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Is it a good idea to buy the car after the lease is over?

Posted by Wilmar, Inc.

Is it a good idea to buy the car after the lease

Yes! It can be a great idea. If you're in the market for a used vehicle, or even a new vehicle, you should consider buying a car after the lease is over. They're far more cost-effective, and they've been well maintained.

Why Some People Never Buy New Vehicles: Depreciation

We've touched on this elsewhere in our blogs, too. The moment a brand-new vehicle drives off the lot, it becomes a used vehicle. At that exact moment, while you're driving home in a thrilling new car, you're also taking a huge financial hit. 

  • Depending on the value of that car, truck or van, depreciation can be tens of thousands of dollars.

Depreciation is a complex topic in the world of cars and trucks. Some makes and models (particularly European cars and exotics) experience significant drops in value as they age.

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Savvy car buyers know the initial rush of owning a brand-new car will wear off after a few payments, and they're left throwing money into a pool of depreciation. You're making payments — plus interest — on a vehicle that's worth less than you owe. That's the number one reason why so many people choose to buy well-maintained off-fleet vehicles when the lease is over. 

Another attraction of off-fleet vehicles is a low price point.

Off-Fleet Vehicles Are More Affordable to Buy and Tag  

No matter how you slice it, a well-maintained off-fleet car will cost less than a new car. The purchase price is lower, so the sales tax is less. And, depending on your state, it may cost significantly less to tag a used vehicle. 

  • Here in North Carolina, it costs around $40 to tag a private car or pickup truck.
  • Things work a bit differently in California, and the average consumer can plan on spending $200 to $500 every year to tag a new vehicle.
  • The rates drop as a vehicle ages, so it will be much cheaper to tag a car that's a few years old.

Whether you're a consumer looking for a commuter car, or a small business thinking about your fleet's costs, registrations add up fast!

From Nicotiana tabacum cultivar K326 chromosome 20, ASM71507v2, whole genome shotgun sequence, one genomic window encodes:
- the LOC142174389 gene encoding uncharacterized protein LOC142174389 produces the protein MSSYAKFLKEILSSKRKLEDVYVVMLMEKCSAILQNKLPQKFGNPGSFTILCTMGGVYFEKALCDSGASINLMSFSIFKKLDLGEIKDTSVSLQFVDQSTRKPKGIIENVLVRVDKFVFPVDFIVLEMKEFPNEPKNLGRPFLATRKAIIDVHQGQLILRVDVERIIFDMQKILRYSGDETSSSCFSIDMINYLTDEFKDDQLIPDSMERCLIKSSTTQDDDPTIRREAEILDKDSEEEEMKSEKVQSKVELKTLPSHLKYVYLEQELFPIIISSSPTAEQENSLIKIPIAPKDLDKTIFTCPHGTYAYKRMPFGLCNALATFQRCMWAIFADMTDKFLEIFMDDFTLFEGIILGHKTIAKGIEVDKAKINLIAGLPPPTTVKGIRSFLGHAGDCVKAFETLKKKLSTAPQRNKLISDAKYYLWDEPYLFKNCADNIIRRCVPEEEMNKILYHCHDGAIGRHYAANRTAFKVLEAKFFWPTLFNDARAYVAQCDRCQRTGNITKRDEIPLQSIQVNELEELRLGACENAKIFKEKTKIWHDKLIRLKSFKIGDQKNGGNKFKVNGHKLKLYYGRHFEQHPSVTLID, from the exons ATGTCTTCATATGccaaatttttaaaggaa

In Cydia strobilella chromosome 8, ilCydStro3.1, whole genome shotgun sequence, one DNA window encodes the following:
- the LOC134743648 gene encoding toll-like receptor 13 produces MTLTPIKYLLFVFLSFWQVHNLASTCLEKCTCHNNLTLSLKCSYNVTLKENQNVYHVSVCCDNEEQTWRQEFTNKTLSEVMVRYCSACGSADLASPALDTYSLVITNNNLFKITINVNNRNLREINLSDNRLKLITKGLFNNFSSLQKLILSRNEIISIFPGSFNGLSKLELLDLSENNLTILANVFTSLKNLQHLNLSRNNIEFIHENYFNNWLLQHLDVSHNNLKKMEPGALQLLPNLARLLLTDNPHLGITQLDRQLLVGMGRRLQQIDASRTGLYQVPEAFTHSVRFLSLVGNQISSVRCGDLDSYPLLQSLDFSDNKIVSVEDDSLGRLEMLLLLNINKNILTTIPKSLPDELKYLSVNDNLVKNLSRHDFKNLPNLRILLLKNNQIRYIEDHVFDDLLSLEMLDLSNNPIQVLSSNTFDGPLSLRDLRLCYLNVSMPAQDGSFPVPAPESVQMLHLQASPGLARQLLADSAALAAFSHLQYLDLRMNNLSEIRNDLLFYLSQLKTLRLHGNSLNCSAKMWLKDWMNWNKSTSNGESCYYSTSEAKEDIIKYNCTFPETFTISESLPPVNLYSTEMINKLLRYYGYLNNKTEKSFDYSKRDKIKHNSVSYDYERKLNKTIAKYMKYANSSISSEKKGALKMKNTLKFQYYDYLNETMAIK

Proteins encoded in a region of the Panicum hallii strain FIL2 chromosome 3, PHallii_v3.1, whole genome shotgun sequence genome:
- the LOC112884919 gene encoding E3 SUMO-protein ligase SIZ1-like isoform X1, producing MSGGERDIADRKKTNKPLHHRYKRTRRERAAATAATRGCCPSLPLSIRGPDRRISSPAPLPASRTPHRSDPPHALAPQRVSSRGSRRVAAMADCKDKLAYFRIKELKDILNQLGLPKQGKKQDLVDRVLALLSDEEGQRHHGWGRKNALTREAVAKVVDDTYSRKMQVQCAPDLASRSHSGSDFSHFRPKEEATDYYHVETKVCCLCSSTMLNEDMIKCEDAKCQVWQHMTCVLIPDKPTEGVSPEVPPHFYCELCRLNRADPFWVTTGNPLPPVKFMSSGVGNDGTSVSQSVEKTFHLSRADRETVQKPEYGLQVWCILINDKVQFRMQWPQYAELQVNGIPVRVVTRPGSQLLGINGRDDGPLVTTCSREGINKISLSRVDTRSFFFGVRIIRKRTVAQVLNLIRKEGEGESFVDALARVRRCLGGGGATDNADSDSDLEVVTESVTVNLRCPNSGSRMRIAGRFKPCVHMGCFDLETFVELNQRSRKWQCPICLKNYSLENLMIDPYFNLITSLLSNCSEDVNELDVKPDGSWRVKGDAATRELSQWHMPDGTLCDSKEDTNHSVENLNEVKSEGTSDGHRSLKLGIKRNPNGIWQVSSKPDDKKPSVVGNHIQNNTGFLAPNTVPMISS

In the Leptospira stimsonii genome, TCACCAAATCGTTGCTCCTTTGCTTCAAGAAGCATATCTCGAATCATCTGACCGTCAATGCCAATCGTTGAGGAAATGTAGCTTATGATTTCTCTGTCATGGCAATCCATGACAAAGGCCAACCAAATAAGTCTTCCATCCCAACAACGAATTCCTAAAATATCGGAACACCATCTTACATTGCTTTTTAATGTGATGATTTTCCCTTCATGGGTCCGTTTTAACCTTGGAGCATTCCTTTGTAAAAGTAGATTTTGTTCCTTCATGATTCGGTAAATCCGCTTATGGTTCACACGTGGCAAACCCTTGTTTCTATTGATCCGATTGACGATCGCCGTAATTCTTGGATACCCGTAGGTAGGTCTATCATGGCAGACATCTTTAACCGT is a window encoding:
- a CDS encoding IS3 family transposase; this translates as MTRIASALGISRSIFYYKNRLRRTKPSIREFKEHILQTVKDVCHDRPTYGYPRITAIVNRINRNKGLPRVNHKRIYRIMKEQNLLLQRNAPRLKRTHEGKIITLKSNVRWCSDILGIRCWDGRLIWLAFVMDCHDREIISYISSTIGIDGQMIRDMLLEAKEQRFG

Lastly, let's talk about new cars' need for GAP insurance versus a car you buy after the lease is over.

Insurance Issues: No GAP Needed

A 2020 Ford Raptor base model costs upwards of $53,000. Add some sales tax, tags, and so on, you'll need a loan closer to $60,000. Insurance companies know they'll be on the hook to pay for a vehicle if it's stolen or wrecked, but they'll only cover the depreciated value of the truck itself, not the sales tax or tags.

  • So it makes sense to buy GAP insurance from a dealer when purchasing a new vehicle.
  • A month from now, you'll owe $60,000 on a used Raptor worth $40,000.
  • If you wreck that Raptor (it happens), you'll be on the hook to pay the $20,000 difference to the bank. 

But used fleet vehicles won't experience that huge depreciation drop in the first month. Insurers will charge less to insure them — because of the lower price — and you won't need to buy and GAP. 

Are Off-Lease Vehicles Right For Everyone?

We think so! It's hard to imagine any person or organization who wants to spend extra money — a lot of it — just because they have it on hand. Aside from the initial new car rush, or a display of wealth, there's very little that can be achieved by a brand-new vehicle that an off-lease car or truck cannot do. 

Contact us today to learn more about our off-lease cars, trucks and vans. We're ready to tell you about our philosophy and give you more reasons why it's a good idea to buy the car after the lease is over. 

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Topics: Fleet Financing, Vehicle Leasing, Misc


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